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The headline you'll never see: Canadian investors fleece foreigners

A 2007 photo of a Viterra grain storage facility near Regina. It has long been established that the myths surrounding the negative effects of foreign ownership are inconsistent with the data.

Troy Fleece/The Canadian Press

Here is a headline that will never, ever run over a foreign takeover story: "Foreign buyers taken to cleaners by savvy Canadian investors."

The reason you will never see that sort of a headline is that all stories in which foreigners buy Canadian-owned assets are based on the assumption that foreign investors are – yet again! – snapping up Canadian-owned assets on the cheap, and why oh why won't Ottawa intervene and put a stop to it? The notion that Canadian investors are fully capable of assessing the value of their holdings and that they might earn a tidy profit in selling them never seems to make an appearance in these accounts.

The list of stories in which this narrative has been recounted is long, and the most recent entry is the bid for Viterra, a grain-handling company. The fact that the price of Viterra shares have increased by 50 per cent since the takeover bid was announced - a windfall that would otherwise be pocketed by its Canadian owners – seems almost beside the point. It is, apparently, the duty of Canadian investors to refuse profit opportunities when they originate from outside our borders.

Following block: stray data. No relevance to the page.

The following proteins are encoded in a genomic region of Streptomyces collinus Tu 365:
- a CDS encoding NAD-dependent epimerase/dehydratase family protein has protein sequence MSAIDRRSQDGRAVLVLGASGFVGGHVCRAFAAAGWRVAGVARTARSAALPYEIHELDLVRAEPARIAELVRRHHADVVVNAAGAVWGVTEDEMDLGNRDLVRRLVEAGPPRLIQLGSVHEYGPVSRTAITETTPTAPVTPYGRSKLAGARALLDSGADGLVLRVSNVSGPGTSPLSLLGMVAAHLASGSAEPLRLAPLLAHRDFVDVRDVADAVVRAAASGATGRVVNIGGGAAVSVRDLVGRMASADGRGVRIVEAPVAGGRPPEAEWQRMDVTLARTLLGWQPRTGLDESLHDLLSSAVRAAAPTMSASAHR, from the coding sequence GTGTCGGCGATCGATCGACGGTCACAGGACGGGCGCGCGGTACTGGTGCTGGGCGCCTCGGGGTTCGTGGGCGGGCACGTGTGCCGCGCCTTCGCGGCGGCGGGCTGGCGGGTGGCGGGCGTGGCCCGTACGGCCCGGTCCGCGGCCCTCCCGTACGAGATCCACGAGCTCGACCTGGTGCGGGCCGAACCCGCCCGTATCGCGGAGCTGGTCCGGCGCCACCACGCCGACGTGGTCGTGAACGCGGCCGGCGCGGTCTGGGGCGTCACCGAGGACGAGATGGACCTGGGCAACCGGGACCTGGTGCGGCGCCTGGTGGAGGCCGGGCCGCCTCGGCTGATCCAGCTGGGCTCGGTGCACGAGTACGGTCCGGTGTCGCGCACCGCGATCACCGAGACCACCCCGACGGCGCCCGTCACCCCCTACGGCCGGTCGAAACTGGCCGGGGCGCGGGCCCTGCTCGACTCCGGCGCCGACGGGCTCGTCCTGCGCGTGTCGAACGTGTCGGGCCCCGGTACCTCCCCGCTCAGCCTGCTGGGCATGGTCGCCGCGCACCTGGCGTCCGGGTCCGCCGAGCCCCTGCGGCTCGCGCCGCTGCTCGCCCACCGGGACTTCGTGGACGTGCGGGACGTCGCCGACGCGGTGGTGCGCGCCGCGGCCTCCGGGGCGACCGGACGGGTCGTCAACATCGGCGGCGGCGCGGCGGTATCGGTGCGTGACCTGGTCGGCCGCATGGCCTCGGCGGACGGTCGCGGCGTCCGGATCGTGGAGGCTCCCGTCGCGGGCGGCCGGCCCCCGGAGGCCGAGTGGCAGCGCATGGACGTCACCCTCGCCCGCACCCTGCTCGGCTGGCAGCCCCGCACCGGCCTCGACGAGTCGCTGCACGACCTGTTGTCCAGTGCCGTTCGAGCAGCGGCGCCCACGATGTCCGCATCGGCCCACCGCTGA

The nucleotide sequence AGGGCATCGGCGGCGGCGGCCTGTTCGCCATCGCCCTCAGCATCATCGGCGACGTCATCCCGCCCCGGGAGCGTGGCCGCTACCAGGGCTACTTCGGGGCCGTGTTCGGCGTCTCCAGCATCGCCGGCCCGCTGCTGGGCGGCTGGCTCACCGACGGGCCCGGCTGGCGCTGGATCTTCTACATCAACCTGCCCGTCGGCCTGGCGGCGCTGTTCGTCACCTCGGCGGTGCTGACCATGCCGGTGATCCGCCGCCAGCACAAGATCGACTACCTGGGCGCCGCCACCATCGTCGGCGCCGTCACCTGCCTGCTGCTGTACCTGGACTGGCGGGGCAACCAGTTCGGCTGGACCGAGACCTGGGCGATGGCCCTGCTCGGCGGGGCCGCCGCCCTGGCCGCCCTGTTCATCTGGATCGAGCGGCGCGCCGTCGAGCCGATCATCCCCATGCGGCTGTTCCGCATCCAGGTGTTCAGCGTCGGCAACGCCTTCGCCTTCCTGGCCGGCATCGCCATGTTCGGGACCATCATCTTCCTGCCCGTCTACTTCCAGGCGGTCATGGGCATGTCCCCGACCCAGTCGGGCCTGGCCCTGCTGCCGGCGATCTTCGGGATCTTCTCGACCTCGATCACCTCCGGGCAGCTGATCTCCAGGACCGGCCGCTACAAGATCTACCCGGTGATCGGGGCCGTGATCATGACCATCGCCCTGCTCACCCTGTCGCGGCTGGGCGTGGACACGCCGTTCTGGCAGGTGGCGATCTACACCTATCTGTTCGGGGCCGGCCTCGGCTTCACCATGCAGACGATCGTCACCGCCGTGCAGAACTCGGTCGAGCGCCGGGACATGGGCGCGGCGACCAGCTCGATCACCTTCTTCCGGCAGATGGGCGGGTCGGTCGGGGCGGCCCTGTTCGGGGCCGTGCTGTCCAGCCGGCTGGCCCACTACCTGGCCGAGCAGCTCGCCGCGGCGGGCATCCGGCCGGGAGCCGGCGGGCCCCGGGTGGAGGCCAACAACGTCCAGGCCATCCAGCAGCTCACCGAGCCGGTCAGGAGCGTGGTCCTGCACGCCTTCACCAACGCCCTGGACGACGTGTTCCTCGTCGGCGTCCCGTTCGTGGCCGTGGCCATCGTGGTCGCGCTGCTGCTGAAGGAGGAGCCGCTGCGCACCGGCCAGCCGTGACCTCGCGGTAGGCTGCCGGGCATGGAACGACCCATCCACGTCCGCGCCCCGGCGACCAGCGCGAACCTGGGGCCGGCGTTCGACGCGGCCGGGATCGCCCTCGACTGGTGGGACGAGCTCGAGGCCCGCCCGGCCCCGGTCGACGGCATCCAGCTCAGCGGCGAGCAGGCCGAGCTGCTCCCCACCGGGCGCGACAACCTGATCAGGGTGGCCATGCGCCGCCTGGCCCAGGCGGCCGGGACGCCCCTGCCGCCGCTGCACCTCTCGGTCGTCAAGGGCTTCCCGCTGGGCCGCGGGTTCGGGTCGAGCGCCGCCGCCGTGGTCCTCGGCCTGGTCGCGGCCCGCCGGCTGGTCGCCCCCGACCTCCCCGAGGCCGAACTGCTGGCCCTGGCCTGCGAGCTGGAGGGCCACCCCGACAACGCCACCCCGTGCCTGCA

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It has long been established that the myths surrounding the negative effects of foreign ownership are inconsistent with the data - see here and here for two recent studies. Nor does it make any sense to view these sales as evidence of an unfortunate tendency among Canadian investors to take the money and run. As a quick glance at Cansim Table 376-0055 will show, Canadian foreign direct investment holdings abroad are greater than foreign FDI holdings in Canada. (No, there is no prize for winning this zero-sum game.)

The knee-jerk reaction against foreign takeovers is something Canadians have to get past. No public good is served by assuming that Canadian investors are incapable of getting the best price for their assets.

Stephen Gordon's recent posts and Twitterfeed can be viewed here.

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About the Author

Stephen Gordon is a professor of economics at Laval University in Quebec City and a fellow of the Centre interuniversitaire sur le risque, les politiques économiques et l'emploi (CIRPÉE). He also maintains the economics blog Worthwhile Canadian Initiative. More

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